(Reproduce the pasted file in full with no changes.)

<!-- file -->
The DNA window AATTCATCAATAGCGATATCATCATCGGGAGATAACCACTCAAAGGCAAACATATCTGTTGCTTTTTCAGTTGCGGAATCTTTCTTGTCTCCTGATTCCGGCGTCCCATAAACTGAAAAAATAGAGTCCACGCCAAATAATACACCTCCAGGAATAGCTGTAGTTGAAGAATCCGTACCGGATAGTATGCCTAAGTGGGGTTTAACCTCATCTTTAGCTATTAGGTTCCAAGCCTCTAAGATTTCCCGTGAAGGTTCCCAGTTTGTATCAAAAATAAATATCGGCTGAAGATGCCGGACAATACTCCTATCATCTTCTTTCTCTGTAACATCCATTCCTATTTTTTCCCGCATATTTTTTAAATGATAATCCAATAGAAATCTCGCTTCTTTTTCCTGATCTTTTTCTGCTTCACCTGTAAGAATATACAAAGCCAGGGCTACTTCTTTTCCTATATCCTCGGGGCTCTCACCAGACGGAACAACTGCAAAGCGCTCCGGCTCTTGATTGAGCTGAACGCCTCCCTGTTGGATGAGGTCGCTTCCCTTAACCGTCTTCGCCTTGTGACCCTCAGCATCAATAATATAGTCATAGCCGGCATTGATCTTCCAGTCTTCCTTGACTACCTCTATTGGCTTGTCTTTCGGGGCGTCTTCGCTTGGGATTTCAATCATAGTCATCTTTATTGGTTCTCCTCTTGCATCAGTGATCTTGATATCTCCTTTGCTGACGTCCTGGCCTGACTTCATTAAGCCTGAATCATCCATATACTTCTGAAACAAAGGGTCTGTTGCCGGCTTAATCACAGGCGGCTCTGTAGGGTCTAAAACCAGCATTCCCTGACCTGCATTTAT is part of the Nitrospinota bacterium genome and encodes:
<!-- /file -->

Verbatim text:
The DNA window AATTCATCAATAGCGATATCATCATCGGGAGATAACCACTCAAAGGCAAACATATCTGTTGCTTTTTCAGTTGCGGAATCTTTCTTGTCTCCTGATTCCGGCGTCCCATAAACTGAAAAAATAGAGTCCACGCCAAATAATACACCTCCAGGAATAGCTGTAGTTGAAGAATCCGTACCGGATAGTATGCCTAAGTGGGGTTTAACCTCATCTTTAGCTATTAGGTTCCAAGCCTCTAAGATTTCCCGTGAAGGTTCCCAGTTTGTATCAAAAATAAATATCGGCTGAAGATGCCGGACAATACTCCTATCATCTTCTTTCTCTGTAACATCCATTCCTATTTTTTCCCGCATATTTTTTAAATGATAATCCAATAGAAATCTCGCTTCTTTTTCCTGATCTTTTTCTGCTTCACCTGTAAGAATATACAAAGCCAGGGCTACTTCTTTTCCTATATCCTCGGGGCTCTCACCAGACGGAACAACTGCAAAGCGCTCCGGCTCTTGATTGAGCTGAACGCCTCCCTGTTGGATGAGGTCGCTTCCCTTAACCGTCTTCGCCTTGTGACCCTCAGCATCAATAATATAGTCATAGCCGGCATTGATCTTCCAGTCTTCCTTGACTACCTCTATTGGCTTGTCTTTCGGGGCGTCTTCGCTTGGGATTTCAATCATAGTCATCTTTATTGGTTCTCCTCTTGCATCAGTGATCTTGATATCTCCTTTGCTGACGTCCTGGCCTGACTTCATTAAGCCTGAATCATCCATATACTTCTGAAACAAAGGGTCTGTTGCCGGCTTAATCACAGGCGGCTCTGTAGGGTCTAAAACCAGCATTCCCTGACCTGCATTTAT is part of the Nitrospinota bacterium genome and encodes: